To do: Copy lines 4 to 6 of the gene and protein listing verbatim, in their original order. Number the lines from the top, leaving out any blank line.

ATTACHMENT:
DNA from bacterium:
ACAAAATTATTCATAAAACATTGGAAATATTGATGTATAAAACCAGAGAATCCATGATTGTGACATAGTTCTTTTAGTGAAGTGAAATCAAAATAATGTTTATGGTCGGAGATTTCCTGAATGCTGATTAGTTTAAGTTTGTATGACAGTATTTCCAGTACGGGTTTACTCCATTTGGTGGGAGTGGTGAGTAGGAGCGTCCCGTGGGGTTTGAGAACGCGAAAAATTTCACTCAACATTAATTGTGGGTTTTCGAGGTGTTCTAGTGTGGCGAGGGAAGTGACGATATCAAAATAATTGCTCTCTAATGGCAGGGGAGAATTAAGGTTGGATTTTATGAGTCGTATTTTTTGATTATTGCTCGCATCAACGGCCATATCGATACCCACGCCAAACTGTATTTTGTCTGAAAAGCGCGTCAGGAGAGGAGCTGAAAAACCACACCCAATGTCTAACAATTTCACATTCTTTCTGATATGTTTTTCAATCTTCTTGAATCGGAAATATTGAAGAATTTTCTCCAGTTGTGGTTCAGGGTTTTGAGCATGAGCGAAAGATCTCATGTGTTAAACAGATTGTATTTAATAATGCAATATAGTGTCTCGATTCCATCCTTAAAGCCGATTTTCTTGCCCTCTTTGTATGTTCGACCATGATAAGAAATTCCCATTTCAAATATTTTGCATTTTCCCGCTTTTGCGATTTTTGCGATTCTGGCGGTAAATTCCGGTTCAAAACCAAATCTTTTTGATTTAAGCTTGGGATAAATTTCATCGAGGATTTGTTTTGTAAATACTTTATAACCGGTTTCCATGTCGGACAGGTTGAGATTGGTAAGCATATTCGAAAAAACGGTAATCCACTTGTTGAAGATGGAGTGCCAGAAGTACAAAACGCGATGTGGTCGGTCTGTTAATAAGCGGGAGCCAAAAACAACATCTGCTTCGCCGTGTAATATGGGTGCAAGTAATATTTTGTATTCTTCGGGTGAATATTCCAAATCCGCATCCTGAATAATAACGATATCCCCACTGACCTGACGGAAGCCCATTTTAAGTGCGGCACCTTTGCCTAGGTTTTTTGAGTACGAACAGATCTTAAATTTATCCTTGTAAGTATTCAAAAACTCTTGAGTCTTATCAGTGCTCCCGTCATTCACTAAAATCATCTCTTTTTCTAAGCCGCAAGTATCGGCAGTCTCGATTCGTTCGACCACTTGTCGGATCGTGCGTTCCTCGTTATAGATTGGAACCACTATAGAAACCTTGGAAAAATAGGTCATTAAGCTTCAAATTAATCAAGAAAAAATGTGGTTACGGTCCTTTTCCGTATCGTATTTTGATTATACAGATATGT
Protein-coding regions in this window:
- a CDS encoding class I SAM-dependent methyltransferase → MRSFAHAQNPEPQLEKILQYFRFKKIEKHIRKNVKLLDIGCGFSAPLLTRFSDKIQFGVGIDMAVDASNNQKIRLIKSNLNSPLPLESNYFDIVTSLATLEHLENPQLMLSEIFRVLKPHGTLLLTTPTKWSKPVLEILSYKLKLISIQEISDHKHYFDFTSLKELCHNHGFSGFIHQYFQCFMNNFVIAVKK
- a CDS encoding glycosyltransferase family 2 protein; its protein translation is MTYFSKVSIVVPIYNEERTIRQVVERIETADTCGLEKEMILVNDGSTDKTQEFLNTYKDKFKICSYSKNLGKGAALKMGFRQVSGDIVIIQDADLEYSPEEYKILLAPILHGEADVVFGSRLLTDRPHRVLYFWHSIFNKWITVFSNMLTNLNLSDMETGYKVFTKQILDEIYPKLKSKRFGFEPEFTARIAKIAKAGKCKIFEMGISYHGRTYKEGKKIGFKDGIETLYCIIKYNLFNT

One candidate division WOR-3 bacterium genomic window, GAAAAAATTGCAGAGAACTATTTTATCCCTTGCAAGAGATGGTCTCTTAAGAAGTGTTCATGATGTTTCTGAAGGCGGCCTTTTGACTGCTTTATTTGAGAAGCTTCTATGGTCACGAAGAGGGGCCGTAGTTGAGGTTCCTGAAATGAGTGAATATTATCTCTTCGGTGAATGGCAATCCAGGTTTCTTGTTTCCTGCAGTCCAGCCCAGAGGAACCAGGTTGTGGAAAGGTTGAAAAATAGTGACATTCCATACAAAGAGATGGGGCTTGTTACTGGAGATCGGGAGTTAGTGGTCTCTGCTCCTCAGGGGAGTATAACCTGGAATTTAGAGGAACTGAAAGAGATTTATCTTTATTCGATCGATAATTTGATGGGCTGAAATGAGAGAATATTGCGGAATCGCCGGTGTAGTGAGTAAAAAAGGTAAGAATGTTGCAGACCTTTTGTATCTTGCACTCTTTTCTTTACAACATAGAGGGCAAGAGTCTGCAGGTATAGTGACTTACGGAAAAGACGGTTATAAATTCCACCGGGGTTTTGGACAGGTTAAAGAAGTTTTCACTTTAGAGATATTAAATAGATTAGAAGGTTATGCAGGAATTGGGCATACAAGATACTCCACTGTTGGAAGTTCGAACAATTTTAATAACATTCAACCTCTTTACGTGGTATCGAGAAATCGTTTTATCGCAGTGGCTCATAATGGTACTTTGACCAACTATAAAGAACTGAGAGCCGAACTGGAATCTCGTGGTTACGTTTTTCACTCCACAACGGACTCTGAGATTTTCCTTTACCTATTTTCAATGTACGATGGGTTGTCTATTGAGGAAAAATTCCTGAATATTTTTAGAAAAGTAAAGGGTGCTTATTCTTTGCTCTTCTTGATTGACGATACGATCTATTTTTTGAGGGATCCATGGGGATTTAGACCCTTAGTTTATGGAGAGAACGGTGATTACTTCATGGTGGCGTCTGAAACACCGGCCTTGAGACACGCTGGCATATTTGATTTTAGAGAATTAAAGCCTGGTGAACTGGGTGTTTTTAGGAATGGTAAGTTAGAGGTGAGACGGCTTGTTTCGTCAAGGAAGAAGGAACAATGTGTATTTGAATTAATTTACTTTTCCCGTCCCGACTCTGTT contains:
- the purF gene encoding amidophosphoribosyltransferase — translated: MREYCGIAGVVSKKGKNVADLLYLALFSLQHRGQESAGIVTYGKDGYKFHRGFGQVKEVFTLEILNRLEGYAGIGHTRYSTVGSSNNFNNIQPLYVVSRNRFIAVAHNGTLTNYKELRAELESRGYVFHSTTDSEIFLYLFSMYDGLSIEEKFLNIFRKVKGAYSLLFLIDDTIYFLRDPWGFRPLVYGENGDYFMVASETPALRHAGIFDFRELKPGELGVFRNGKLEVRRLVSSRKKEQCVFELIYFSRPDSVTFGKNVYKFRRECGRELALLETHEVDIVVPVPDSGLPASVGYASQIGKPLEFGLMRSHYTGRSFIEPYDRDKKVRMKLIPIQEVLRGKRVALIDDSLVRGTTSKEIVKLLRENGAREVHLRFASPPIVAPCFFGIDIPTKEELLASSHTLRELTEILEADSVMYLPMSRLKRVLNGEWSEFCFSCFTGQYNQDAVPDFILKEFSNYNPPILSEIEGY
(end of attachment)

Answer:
- a CDS encoding class I SAM-dependent methyltransferase → MRSFAHAQNPEPQLEKILQYFRFKKIEKHIRKNVKLLDIGCGFSAPLLTRFSDKIQFGVGIDMAVDASNNQKIRLIKSNLNSPLPLESNYFDIVTSLATLEHLENPQLMLSEIFRVLKPHGTLLLTTPTKWSKPVLEILSYKLKLISIQEISDHKHYFDFTSLKELCHNHGFSGFIHQYFQCFMNNFVIAVKK
- a CDS encoding glycosyltransferase family 2 protein; its protein translation is MTYFSKVSIVVPIYNEERTIRQVVERIETADTCGLEKEMILVNDGSTDKTQEFLNTYKDKFKICSYSKNLGKGAALKMGFRQVSGDIVIIQDADLEYSPEEYKILLAPILHGEADVVFGSRLLTDRPHRVLYFWHSIFNKWITVFSNMLTNLNLSDMETGYKVFTKQILDEIYPKLKSKRFGFEPEFTARIAKIAKAGKCKIFEMGISYHGRTYKEGKKIGFKDGIETLYCIIKYNLFNT

One candidate division WOR-3 bacterium genomic window, GAAAAAATTGCAGAGAACTATTTTATCCCTTGCAAGAGATGGTCTCTTAAGAAGTGTTCATGATGTTTCTGAAGGCGGCCTTTTGACTGCTTTATTTGAGAAGCTTCTATGGTCACGAAGAGGGGCCGTAGTTGAGGTTCCTGAAATGAGTGAATATTATCTCTTCGGTGAATGGCAATCCAGGTTTCTTGTTTCCTGCAGTCCAGCCCAGAGGAACCAGGTTGTGGAAAGGTTGAAAAATAGTGACATTCCATACAAAGAGATGGGGCTTGTTACTGGAGATCGGGAGTTAGTGGTCTCTGCTCCTCAGGGGAGTATAACCTGGAATTTAGAGGAACTGAAAGAGATTTATCTTTATTCGATCGATAATTTGATGGGCTGAAATGAGAGAATATTGCGGAATCGCCGGTGTAGTGAGTAAAAAAGGTAAGAATGTTGCAGACCTTTTGTATCTTGCACTCTTTTCTTTACAACATAGAGGGCAAGAGTCTGCAGGTATAGTGACTTACGGAAAAGACGGTTATAAATTCCACCGGGGTTTTGGACAGGTTAAAGAAGTTTTCACTTTAGAGATATTAAATAGATTAGAAGGTTATGCAGGAATTGGGCATACAAGATACTCCACTGTTGGAAGTTCGAACAATTTTAATAACATTCAACCTCTTTACGTGGTATCGAGAAATCGTTTTATCGCAGTGGCTCATAATGGTACTTTGACCAACTATAAAGAACTGAGAGCCGAACTGGAATCTCGTGGTTACGTTTTTCACTCCACAACGGACTCTGAGATTTTCCTTTACCTATTTTCAATGTACGATGGGTTGTCTATTGAGGAAAAATTCCTGAATATTTTTAGAAAAGTAAAGGGTGCTTATTCTTTGCTCTTCTTGATTGACGATACGATCTATTTTTTGAGGGATCCATGGGGATTTAGACCCTTAGTTTATGGAGAGAACGGTGATTACTTCATGGTGGCGTCTGAAACACCGGCCTTGAGACACGCTGGCATATTTGATTTTAGAGAATTAAAGCCTGGTGAACTGGGTGTTTTTAGGAATGGTAAGTTAGAGGTGAGACGGCTTGTTTCGTCAAGGAAGAAGGAACAATGTGTATTTGAATTAATTTACTTTTCCCGTCCCGACTCTGTT contains: